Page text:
Baptism, prayer, and Communion can all go “wayward,” says Lauren Winner. Should we blame the sinful practitioners or the practices themselves?
Guns don’t kill people,” goes one popular slogan. “People kill people.” In other words, there’s nothing inherently wrong with a gun. It’s an object, just like a butter knife or brass knuckles. The object itself isn’t the problem, but rather the self-centered, broken, and vile sinners who find relief or satisfaction in putting it to wicked uses.
This saying carries commonsensical force, but it isn’t always true to experience. A gun can discharge accidentally, without its handler having evil intent or a fidgety trigger finger. Guns, after all, are designed to go off, not to thwart the will of their owners. And the bullets they fire are crafted to wound or damage their target. So while guns, on one level, are inanimate objects that aren’t inherently violent, they have certain properties and tendencies that make eruptions of violence more likely.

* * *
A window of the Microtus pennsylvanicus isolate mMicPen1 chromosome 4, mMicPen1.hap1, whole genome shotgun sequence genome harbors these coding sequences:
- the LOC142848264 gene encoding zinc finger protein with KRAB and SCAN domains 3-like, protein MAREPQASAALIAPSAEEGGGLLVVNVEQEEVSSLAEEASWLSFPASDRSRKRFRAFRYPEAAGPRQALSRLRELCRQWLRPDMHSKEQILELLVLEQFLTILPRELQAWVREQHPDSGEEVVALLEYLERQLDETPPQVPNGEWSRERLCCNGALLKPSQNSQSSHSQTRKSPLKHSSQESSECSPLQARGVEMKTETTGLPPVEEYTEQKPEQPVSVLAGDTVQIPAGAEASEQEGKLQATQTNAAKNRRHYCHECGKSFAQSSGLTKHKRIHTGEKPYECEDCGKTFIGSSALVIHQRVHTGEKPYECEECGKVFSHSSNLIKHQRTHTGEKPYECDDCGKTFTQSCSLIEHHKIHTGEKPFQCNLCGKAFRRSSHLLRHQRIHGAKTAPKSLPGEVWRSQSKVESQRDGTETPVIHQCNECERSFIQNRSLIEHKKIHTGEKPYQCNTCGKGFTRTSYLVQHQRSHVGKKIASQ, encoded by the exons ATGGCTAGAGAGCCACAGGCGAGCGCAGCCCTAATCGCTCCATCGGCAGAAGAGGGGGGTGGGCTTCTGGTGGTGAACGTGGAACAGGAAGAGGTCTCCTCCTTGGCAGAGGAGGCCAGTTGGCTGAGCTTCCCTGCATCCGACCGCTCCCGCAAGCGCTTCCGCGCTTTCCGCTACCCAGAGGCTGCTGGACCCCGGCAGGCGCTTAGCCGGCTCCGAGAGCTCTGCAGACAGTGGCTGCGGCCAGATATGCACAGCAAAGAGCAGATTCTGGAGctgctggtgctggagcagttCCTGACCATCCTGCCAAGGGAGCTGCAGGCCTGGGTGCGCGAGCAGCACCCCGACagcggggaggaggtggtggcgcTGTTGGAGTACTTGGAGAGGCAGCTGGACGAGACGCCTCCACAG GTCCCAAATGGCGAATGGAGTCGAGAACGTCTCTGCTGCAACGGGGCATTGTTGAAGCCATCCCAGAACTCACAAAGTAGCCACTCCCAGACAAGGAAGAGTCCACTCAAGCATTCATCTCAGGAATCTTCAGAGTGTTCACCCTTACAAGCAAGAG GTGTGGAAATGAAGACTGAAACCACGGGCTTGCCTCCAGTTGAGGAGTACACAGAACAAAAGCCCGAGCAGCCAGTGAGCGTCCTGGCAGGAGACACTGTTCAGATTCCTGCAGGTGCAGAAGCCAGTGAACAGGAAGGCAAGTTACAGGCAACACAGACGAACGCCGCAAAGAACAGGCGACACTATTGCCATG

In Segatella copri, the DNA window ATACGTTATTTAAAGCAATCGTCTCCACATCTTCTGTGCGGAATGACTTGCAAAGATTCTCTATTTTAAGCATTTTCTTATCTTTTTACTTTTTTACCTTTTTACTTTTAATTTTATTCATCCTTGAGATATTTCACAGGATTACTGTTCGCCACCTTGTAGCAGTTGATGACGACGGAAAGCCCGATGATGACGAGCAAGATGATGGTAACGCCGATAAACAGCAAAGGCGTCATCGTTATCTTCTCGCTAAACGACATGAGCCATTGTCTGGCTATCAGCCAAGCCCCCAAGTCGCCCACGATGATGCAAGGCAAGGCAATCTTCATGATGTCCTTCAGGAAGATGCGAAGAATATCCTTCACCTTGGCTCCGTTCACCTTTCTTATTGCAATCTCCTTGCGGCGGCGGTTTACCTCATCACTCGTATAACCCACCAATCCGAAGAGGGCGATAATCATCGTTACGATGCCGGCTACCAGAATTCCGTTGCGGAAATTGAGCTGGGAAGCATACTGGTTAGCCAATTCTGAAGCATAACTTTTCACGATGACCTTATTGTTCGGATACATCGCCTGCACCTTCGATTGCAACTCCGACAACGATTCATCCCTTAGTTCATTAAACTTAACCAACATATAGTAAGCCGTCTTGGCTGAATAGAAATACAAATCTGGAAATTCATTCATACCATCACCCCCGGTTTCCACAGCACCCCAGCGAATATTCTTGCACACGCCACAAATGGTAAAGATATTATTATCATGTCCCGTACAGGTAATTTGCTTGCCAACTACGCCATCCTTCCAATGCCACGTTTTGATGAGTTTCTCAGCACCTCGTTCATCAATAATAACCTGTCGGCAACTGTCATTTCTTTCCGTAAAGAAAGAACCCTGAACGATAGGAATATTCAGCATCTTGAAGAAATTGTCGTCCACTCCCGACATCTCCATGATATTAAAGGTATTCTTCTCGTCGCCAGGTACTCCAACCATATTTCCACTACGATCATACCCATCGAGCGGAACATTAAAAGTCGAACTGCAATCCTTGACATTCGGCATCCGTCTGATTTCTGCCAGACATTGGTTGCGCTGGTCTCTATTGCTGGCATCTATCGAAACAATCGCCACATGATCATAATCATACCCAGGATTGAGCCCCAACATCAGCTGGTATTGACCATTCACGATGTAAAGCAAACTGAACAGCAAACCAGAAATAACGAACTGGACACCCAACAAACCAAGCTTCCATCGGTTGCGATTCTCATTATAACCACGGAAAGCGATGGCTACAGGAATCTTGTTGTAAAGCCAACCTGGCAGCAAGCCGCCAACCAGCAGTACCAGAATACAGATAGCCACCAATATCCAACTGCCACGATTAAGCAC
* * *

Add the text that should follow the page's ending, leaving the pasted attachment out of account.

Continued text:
In her book, The Dangers of Christian Practice: On Wayward Gifts, Characteristic Damage, and Sin, Duke Divinity School’s Lauren Winner makes a similar point regarding treasured Christian practices like baptism, prayer, and the Eucharist. Like guns, there is nothing inherently wrong or “sinful” about them—in fact, they are designed to work against the sinful and broken patterns of the world. But as Winner argues, these practices can malfunction in characteristic and predictable ways, leaving trails of oppression and destruction in their wake.
Winner uses historical examples to support her claim: In the Middle Ages, she notes, a high view of the Eucharist gave added potency to accusations of desecration by Jews, prompting waves of anti-Semitic violence. In the 19th century, slave owners corrupted the …
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